"I outlined in volume 2 of Measuring Hidden Dimensions that and how cognitive development can be conceived as a progression through four epistemological eras, from Common Sense to Understanding to Reason on to Practical Wisdom. The transition between each two of these eras is characterized by the fact that steps taken in cognitive achievement are never rescinded, except perhaps in mental illness. Consequently, they gradually begin to occur in parallel, or more concisely, in layers, and arrive at their end gathered together as integrated dimensions that form a complete transformational system, with intricate relationships between them.
"The progression by which humans mature cognitively has a well-paced beginning and a foreseeable ending, in that all four strands representing the four eras come together and coalesce. It is as if one were to follow four rivers, each starting at a subsequent location relative to the first, but ultimately, coming closer and closer, together making up a broad stream of sea-going proportions. Clearly, this is an entirely different progression than the social-emotional one, not only because it does not occur in stages but in phases, but also in that it is multi-dimensional."
After describing the 4 phases of dialectical thinking he says of the final phase:
"One can integrate multiple, mutually interdependent perspectives, not just in breadth (as in integral thinking), but in depth. This means that we discard all formalistic thinking [my emphasis], even thinking 'in quadrants', because we can see the quadrants as mere moments of a totality we already grasped when we entered the world of R [relationship, the 3rd phase]."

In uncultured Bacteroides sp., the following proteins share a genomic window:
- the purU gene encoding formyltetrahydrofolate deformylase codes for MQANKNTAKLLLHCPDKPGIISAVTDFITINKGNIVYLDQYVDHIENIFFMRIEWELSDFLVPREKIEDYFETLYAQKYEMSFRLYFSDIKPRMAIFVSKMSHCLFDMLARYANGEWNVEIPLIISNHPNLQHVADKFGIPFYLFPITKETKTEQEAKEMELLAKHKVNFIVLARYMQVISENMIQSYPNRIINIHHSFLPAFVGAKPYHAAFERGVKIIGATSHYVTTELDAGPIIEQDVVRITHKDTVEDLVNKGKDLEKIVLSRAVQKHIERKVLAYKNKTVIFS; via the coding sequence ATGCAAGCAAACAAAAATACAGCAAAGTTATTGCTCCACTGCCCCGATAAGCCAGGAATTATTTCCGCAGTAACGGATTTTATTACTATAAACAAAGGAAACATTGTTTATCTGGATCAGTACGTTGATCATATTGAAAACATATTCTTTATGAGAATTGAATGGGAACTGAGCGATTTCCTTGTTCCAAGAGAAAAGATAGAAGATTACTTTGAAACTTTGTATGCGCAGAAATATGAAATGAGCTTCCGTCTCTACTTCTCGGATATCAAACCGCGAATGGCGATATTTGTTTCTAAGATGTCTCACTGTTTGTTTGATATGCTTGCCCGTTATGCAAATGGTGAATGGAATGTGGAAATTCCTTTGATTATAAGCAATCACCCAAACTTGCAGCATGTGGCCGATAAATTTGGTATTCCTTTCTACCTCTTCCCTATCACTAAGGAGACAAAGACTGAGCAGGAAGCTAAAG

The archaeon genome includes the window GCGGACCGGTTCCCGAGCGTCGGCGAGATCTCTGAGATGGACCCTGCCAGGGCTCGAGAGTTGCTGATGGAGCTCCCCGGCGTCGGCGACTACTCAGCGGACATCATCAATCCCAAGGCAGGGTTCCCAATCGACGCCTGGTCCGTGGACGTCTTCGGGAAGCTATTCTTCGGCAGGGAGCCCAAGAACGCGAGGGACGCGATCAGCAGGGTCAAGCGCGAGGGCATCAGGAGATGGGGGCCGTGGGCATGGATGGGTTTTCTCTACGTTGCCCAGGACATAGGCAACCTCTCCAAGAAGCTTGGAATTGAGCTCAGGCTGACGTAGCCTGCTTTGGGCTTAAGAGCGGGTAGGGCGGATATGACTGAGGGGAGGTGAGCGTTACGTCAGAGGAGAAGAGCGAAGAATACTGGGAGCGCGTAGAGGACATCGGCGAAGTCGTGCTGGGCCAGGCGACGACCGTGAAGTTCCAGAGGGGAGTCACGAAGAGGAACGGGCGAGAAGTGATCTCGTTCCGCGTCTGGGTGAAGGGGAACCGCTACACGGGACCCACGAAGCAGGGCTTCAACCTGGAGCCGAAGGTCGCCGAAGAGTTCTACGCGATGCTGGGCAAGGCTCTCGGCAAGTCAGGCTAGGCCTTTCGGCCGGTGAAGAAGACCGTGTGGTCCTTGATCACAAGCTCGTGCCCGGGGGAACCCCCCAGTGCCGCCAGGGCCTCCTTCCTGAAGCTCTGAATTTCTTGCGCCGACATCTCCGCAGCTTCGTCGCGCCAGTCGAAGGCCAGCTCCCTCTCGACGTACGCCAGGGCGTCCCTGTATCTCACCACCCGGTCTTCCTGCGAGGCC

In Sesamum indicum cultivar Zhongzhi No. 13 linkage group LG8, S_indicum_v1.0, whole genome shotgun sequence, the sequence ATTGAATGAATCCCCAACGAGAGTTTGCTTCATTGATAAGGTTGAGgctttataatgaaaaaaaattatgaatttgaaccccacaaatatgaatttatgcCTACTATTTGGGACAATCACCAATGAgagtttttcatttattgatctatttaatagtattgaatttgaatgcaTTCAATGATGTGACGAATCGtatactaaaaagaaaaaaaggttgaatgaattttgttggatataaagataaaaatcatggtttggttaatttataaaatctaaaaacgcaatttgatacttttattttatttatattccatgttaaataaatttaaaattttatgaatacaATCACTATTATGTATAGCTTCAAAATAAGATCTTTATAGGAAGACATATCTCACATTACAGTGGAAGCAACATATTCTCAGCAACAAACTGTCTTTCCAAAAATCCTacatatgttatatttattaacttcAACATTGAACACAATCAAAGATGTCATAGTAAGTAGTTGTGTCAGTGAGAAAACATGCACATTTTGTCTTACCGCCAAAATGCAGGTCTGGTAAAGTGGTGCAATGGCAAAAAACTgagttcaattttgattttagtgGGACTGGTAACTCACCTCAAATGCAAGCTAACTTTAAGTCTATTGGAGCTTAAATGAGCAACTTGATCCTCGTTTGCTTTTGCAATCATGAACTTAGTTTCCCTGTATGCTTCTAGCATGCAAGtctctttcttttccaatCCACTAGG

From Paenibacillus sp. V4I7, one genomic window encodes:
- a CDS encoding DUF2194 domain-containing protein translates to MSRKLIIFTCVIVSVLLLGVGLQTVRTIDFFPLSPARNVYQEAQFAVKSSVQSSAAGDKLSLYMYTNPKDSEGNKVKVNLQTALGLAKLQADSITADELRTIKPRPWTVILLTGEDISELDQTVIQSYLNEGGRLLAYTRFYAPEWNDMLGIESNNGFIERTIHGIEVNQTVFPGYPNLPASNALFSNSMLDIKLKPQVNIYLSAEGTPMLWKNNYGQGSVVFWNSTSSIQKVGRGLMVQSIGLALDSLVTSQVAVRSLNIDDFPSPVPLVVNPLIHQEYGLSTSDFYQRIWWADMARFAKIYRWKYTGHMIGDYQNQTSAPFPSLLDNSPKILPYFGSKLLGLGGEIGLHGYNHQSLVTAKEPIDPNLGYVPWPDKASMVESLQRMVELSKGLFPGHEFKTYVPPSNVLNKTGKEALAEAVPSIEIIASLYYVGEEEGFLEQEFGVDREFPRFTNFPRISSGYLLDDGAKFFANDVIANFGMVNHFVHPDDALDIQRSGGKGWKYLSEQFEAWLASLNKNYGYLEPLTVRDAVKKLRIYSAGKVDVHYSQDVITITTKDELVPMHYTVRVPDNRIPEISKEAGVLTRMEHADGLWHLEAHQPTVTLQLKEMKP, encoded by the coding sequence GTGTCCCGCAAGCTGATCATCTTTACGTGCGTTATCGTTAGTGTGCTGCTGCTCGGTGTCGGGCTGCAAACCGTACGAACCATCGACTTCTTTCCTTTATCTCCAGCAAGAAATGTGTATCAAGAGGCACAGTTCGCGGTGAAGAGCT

Another point in the last ILR article is in describing Common Sense as "a deep capability that is strongly rooted in the human body. One might see it as somatic knowledge, a kind of ('unconscious’) knowledge that is in constant physiological fluctuation in a visceral and psychologically relevant way." And yet when we move from this to Understanding (formal logic) he characterizes common sense as "a buzzing and booming confusion" where there is no object constancy and no separation of self and environment. This is not at all supported by L&J's embodied realism, noting that our prerational image schema are based in such categorical differentiation. And not at all consistent with the likes of Bhaskar's notion of nondual ontic differentiation per se (differance) as noted in this recent post. Granted Laske is calling them epistemological eras but even within that frame it is not consistent with L&J's epistemological notion of real reason as an extension of prerational categorization.